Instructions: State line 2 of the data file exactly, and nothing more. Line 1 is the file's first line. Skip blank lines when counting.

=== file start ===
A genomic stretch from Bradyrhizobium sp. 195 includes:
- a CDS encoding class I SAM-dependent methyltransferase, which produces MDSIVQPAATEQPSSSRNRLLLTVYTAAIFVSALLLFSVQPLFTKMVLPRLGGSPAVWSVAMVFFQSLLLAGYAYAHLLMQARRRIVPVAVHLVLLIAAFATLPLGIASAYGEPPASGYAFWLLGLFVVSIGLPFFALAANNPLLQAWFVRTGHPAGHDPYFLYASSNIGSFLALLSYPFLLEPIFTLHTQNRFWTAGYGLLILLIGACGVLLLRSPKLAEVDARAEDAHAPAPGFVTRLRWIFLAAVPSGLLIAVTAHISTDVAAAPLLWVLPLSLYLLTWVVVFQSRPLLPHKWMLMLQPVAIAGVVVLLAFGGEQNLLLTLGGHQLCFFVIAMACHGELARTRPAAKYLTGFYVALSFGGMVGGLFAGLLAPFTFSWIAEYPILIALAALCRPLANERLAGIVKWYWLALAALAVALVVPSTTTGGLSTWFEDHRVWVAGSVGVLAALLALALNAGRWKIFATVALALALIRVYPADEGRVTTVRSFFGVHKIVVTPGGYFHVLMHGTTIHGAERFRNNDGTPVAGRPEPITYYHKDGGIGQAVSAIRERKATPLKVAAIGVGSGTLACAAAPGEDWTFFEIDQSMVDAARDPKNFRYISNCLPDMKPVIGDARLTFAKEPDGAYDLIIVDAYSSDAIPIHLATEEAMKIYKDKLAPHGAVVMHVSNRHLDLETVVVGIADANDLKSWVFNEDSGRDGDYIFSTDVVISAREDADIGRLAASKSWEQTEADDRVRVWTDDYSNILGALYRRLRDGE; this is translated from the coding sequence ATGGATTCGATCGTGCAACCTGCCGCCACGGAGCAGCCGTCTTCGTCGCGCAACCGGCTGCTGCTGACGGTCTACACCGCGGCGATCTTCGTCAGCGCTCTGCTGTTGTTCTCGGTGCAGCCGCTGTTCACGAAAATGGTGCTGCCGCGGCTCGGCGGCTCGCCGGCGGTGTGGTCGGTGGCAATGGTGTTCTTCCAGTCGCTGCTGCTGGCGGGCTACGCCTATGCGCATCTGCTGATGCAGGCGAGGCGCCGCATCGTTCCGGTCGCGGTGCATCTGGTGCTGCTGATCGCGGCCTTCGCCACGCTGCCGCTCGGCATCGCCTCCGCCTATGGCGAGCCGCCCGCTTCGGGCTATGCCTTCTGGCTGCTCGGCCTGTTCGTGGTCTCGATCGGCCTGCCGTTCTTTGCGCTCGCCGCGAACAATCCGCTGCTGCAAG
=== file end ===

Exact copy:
- a CDS encoding class I SAM-dependent methyltransferase, which produces MDSIVQPAATEQPSSSRNRLLLTVYTAAIFVSALLLFSVQPLFTKMVLPRLGGSPAVWSVAMVFFQSLLLAGYAYAHLLMQARRRIVPVAVHLVLLIAAFATLPLGIASAYGEPPASGYAFWLLGLFVVSIGLPFFALAANNPLLQAWFVRTGHPAGHDPYFLYASSNIGSFLALLSYPFLLEPIFTLHTQNRFWTAGYGLLILLIGACGVLLLRSPKLAEVDARAEDAHAPAPGFVTRLRWIFLAAVPSGLLIAVTAHISTDVAAAPLLWVLPLSLYLLTWVVVFQSRPLLPHKWMLMLQPVAIAGVVVLLAFGGEQNLLLTLGGHQLCFFVIAMACHGELARTRPAAKYLTGFYVALSFGGMVGGLFAGLLAPFTFSWIAEYPILIALAALCRPLANERLAGIVKWYWLALAALAVALVVPSTTTGGLSTWFEDHRVWVAGSVGVLAALLALALNAGRWKIFATVALALALIRVYPADEGRVTTVRSFFGVHKIVVTPGGYFHVLMHGTTIHGAERFRNNDGTPVAGRPEPITYYHKDGGIGQAVSAIRERKATPLKVAAIGVGSGTLACAAAPGEDWTFFEIDQSMVDAARDPKNFRYISNCLPDMKPVIGDARLTFAKEPDGAYDLIIVDAYSSDAIPIHLATEEAMKIYKDKLAPHGAVVMHVSNRHLDLETVVVGIADANDLKSWVFNEDSGRDGDYIFSTDVVISAREDADIGRLAASKSWEQTEADDRVRVWTDDYSNILGALYRRLRDGE; this is translated from the coding sequence ATGGATTCGATCGTGCAACCTGCCGCCACGGAGCAGCCGTCTTCGTCGCGCAACCGGCTGCTGCTGACGGTCTACACCGCGGCGATCTTCGTCAGCGCTCTGCTGTTGTTCTCGGTGCAGCCGCTGTTCACGAAAATGGTGCTGCCGCGGCTCGGCGGCTCGCCGGCGGTGTGGTCGGTGGCAATGGTGTTCTTCCAGTCGCTGCTGCTGGCGGGCTACGCCTATGCGCATCTGCTGATGCAGGCGAGGCGCCGCATCGTTCCGGTCGCGGTGCATCTGGTGCTGCTGATCGCGGCCTTCGCCACGCTGCCGCTCGGCATCGCCTCCGCCTATGGCGAGCCGCCCGCTTCGGGCTATGCCTTCTGGCTGCTCGGCCTGTTCGTGGTCTCGATCGGCCTGCCGTTCTTTGCGCTCGCCGCGAACAATCCGCTGCTGCAAG